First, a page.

The antenna is mounted in a bore of the sheet 7, which is part of the motor car body, and is secured by the nut 15 which is screwed onto the threaded projecting portion of the insulating member 8. A rubber washer 6 is provided for insulating purposes.
The conductor 26 which leads to a radio set, not shown, is connected to the antenna by a sliding contact spring 30. The conductor is enveloped by a protecting tube 21 and by an insulation 22 and passes through a metal sleeve 19 which is soldered to the metal tube 10. An insulating member 28 is located in a lateral bore of the metal tube 10 and engages with flange 29 to the tube 10. A square pin is arranged in the insulating member 28. Thecontact spring 30is riveted thereto by rivet head 27, while the conductor 20 is soldered to the other end of the pin 25. I
The telescopic rod 3 is operated by a flexible but fairly rigid cable 16 which is attached to the lower end of the rod 3, and preferably consists of a non-metallic material such as a synthetic plastic material. The flexiblecable 16 passes through an opening 33 in the insulating member 17 and into the operating device 31. Cable 16 has such rigidity that it is capable'of pushing the rod 3 to a projecting position, the telescopic tubes 1 and 2 being taken along by rod 3 until the telescopic antenna assumes its expanded end position. During the retraction of the antenna, the button 4 consecutively engages the telescopic tubes 2 and 1 until the telescopic antenna reaches its contracted position.
The tubular portion 17 of the operating device 31 is connected by a short piece of rubber hose 34 to the protecting metaltube 10. Clamping means 35 and 36 hold the rubber hose 34.
The antenna operating device, which is generally designated by the reference numeral 31, has a housing consisting of two caps 37 and 38 which are attached to a centrally located insulating body 32, as best seen in Fig. 2. The insulating body 32 is provided with two ears 39 having bores 40 for attaching the device to the body of a vehicle.
The operating cable 16 is moved by operating drum means 43 located in the housing 37, 38 on which the operating cable 16 is wound, as best seen in Figs. 5, 5a and 6. The drum 43 consists of two dished frusto-conical outer and inner members which are composed, respectively of flat bottom portions 41 and 42 and of two frustoconical portions 44 and 45 which define a chamber receiving the operating cable 16. The drum 43 is turnably mounted on a shaft 46 which is secured to the insulating body 32, and is held by a ring 47. A washer 48 spaces the drum from the insulating body 32. The inner end of the operating cable 16 passes into a bore in an attaching pin'49, and is secured to the same, see Fig. 5. The pin 49 projects into an elongated slot 52 in the conical portion 44 of the inner member of the drum 43 and is guided in slot 52 by a sliding portion 51.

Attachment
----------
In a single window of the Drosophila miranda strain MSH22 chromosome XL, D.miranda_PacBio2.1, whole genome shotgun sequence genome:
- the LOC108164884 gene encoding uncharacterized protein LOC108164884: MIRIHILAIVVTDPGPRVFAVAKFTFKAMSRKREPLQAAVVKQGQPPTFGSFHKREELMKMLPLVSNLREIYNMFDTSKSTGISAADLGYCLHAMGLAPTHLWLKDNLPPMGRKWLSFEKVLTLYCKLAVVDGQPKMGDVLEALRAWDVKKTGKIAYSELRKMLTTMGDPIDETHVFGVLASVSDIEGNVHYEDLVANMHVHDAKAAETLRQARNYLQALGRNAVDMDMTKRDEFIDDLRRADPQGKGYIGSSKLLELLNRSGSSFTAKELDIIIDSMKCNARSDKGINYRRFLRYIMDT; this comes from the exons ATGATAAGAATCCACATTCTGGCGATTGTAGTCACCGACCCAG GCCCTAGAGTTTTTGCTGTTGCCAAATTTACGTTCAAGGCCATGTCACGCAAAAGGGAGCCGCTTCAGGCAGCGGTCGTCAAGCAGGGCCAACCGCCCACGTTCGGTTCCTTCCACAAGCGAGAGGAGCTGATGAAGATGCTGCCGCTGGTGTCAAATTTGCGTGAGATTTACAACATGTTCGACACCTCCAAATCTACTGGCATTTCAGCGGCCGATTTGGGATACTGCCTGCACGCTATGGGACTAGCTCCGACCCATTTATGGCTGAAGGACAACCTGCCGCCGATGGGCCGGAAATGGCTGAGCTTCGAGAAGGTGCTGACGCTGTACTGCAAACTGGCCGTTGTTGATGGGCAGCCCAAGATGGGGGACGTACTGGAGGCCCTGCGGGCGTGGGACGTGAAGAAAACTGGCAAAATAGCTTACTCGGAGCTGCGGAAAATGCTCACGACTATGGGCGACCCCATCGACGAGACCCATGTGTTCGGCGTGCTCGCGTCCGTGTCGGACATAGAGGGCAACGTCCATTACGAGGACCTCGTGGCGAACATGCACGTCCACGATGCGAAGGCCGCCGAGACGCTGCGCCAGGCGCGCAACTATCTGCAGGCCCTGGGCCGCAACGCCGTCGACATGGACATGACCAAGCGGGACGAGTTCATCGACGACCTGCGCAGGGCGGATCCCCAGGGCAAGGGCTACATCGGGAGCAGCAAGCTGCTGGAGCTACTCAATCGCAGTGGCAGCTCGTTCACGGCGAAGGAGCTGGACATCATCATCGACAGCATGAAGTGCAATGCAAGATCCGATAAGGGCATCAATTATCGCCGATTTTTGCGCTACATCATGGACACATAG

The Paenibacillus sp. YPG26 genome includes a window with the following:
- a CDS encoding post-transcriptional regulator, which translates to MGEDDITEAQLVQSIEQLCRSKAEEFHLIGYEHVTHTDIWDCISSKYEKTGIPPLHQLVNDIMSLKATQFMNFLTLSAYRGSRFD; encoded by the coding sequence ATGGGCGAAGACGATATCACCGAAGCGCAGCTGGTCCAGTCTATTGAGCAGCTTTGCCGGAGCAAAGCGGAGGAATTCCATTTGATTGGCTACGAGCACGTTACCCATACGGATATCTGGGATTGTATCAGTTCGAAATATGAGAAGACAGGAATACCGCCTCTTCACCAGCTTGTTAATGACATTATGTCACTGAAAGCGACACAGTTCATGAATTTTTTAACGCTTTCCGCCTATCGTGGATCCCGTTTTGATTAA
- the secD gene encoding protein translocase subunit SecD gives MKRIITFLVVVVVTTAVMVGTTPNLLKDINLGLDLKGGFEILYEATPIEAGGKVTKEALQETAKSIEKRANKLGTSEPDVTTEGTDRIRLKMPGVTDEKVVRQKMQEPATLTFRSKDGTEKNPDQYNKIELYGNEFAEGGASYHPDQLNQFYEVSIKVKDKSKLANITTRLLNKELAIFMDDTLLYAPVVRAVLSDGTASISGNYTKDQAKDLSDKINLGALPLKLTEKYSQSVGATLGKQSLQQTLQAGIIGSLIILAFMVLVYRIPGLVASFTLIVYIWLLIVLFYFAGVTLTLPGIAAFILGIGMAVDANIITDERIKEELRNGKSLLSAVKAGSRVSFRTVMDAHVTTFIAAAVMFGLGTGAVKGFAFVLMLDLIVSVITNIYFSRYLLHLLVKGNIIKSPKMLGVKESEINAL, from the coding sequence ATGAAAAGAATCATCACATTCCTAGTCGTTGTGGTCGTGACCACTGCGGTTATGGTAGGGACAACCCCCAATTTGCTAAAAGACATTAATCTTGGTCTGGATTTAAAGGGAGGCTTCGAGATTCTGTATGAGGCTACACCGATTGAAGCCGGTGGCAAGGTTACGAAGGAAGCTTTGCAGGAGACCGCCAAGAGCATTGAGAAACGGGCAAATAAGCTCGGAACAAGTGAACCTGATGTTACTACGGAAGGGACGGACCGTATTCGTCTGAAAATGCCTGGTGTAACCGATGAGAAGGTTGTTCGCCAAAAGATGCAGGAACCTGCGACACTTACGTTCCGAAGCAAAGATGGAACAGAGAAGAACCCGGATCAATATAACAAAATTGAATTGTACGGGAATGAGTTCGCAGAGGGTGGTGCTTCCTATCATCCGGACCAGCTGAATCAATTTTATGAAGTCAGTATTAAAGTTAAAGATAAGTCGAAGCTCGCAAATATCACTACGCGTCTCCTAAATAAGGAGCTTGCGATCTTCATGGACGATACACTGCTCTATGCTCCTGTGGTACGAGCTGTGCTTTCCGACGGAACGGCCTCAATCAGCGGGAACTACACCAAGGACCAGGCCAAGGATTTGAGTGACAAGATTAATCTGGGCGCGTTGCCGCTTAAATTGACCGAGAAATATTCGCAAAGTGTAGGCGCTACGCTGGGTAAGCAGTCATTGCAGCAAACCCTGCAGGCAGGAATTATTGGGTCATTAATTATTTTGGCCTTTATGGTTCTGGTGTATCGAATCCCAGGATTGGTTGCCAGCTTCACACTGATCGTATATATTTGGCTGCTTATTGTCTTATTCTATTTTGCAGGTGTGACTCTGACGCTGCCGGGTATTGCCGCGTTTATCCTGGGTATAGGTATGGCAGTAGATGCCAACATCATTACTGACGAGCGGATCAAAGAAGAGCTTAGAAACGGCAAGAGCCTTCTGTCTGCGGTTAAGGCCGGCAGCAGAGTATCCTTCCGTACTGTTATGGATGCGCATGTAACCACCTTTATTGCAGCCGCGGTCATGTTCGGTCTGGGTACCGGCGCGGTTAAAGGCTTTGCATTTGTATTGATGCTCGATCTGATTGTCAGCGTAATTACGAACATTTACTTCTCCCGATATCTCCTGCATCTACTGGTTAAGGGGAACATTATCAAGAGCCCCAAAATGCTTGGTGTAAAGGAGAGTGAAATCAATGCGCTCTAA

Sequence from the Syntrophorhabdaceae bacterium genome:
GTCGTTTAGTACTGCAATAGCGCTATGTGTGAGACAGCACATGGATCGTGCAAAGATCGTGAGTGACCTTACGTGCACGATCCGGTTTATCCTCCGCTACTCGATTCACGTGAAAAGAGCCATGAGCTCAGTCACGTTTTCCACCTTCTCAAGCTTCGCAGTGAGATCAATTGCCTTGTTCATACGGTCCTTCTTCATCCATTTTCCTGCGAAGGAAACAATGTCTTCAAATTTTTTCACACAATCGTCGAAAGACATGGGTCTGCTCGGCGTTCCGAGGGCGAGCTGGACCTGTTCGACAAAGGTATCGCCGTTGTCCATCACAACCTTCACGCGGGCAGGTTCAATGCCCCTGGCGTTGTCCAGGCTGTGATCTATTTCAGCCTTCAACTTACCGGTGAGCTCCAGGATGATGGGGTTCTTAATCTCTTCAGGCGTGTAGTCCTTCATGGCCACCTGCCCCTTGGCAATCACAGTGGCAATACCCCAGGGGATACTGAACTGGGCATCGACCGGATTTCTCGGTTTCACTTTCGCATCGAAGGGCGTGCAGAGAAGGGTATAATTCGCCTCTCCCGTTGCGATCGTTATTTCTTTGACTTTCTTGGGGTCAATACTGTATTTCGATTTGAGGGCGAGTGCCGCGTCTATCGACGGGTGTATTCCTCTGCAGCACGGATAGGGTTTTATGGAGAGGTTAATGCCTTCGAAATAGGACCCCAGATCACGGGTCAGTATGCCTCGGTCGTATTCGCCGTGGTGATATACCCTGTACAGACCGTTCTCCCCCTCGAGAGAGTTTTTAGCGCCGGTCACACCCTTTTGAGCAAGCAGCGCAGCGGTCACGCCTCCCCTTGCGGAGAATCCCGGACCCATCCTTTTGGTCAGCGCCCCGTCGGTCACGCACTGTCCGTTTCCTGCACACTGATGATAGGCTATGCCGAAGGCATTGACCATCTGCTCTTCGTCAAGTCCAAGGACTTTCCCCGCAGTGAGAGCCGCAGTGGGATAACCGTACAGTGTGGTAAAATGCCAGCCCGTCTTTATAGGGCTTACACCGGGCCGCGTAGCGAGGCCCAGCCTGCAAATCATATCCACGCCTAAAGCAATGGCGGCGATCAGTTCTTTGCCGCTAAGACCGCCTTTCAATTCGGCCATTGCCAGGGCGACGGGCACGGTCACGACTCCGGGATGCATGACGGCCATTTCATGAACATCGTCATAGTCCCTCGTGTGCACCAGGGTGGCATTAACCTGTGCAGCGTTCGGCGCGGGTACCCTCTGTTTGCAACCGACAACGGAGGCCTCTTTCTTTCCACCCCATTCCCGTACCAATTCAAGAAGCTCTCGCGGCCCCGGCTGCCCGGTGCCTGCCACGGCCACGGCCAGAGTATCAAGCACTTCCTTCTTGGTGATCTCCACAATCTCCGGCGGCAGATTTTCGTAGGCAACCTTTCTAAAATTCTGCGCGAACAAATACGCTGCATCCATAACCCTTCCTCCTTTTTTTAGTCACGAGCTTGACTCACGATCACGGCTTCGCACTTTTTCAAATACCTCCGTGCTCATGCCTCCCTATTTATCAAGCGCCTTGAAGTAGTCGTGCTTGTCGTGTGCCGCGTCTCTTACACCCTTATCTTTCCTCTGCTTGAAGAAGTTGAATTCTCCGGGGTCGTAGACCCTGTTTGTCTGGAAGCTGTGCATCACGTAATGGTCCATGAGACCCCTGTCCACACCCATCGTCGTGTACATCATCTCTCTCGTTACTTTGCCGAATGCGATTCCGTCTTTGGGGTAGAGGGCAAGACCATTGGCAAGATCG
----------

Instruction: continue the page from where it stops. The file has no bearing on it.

The slot 52 is best seen in Fig. 5a. It will be apparent that slot 52 extends obliquely from the wider end of the drum to the smaller end of the drum, the end of the slot located on the smaller drum end being forwardly located in the direction of rotation indicated by the arrow C. This direction of rotation corresponds to unwinding of the cable 16. Consequently, the pin 49 slides in the slot 52 when the operating cable 16 is wound off the drum so'that the remaining windings of the cable 16 slide toward the wider drum end and remain ti htly coiled and in lateral engagement with each other.. The axial feeding of the windings prevents a buckling of the flexible operating cable 16 during the movement of the antenna to expanded position since the tight coil on the drum rigidly supports the fed portion of the cable 16 which is subject to buckling forces.
An annular member 53 is secured to the inner surface of the drum 43 and is provided with a flange 54, whose rim frictionally engages two friction discs 55 and 56, best seen in Fig. 5. The discs 54, 55 and 56 constitute a friction coupling 50. A shaft 57 is turnably mounted in a sleeve 58 and cariies a fixed gear 59. Adjacent thereto, a number of dished cup springs 62 are loosely mounted on the shaft 57. Shaft 57 has a square portion on which are mounted a cam disc 61 and the friction discs 55 and 56 so that these members turn with the shaft. Shaft 57 is rotated by an electric motor 66 having a rotor shaft 63 provided with a fixed pinion 65 meshing With gear 59 on shaft 57. The motor 66 and the bearing sleeve 58 of the shaft 57 are supported by a supporting member 88 which is located in the recess of the insulating body 32.